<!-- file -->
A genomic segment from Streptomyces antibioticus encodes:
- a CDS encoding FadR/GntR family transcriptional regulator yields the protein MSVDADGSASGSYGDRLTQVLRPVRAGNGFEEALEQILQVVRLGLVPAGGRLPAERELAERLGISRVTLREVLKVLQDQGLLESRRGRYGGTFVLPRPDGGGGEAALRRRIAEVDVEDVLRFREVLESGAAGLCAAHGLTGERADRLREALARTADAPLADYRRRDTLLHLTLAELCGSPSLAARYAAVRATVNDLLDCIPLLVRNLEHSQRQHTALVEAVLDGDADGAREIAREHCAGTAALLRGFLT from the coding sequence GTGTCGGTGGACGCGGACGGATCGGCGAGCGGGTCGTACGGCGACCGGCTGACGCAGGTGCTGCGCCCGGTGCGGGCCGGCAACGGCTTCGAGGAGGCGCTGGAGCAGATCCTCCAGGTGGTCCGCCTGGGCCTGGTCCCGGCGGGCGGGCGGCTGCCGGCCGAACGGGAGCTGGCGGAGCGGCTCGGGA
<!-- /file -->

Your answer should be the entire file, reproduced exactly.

A genomic segment from Streptomyces antibioticus encodes:
- a CDS encoding FadR/GntR family transcriptional regulator yields the protein MSVDADGSASGSYGDRLTQVLRPVRAGNGFEEALEQILQVVRLGLVPAGGRLPAERELAERLGISRVTLREVLKVLQDQGLLESRRGRYGGTFVLPRPDGGGGEAALRRRIAEVDVEDVLRFREVLESGAAGLCAAHGLTGERADRLREALARTADAPLADYRRRDTLLHLTLAELCGSPSLAARYAAVRATVNDLLDCIPLLVRNLEHSQRQHTALVEAVLDGDADGAREIAREHCAGTAALLRGFLT from the coding sequence GTGTCGGTGGACGCGGACGGATCGGCGAGCGGGTCGTACGGCGACCGGCTGACGCAGGTGCTGCGCCCGGTGCGGGCCGGCAACGGCTTCGAGGAGGCGCTGGAGCAGATCCTCCAGGTGGTCCGCCTGGGCCTGGTCCCGGCGGGCGGGCGGCTGCCGGCCGAACGGGAGCTGGCGGAGCGGCTCGGGA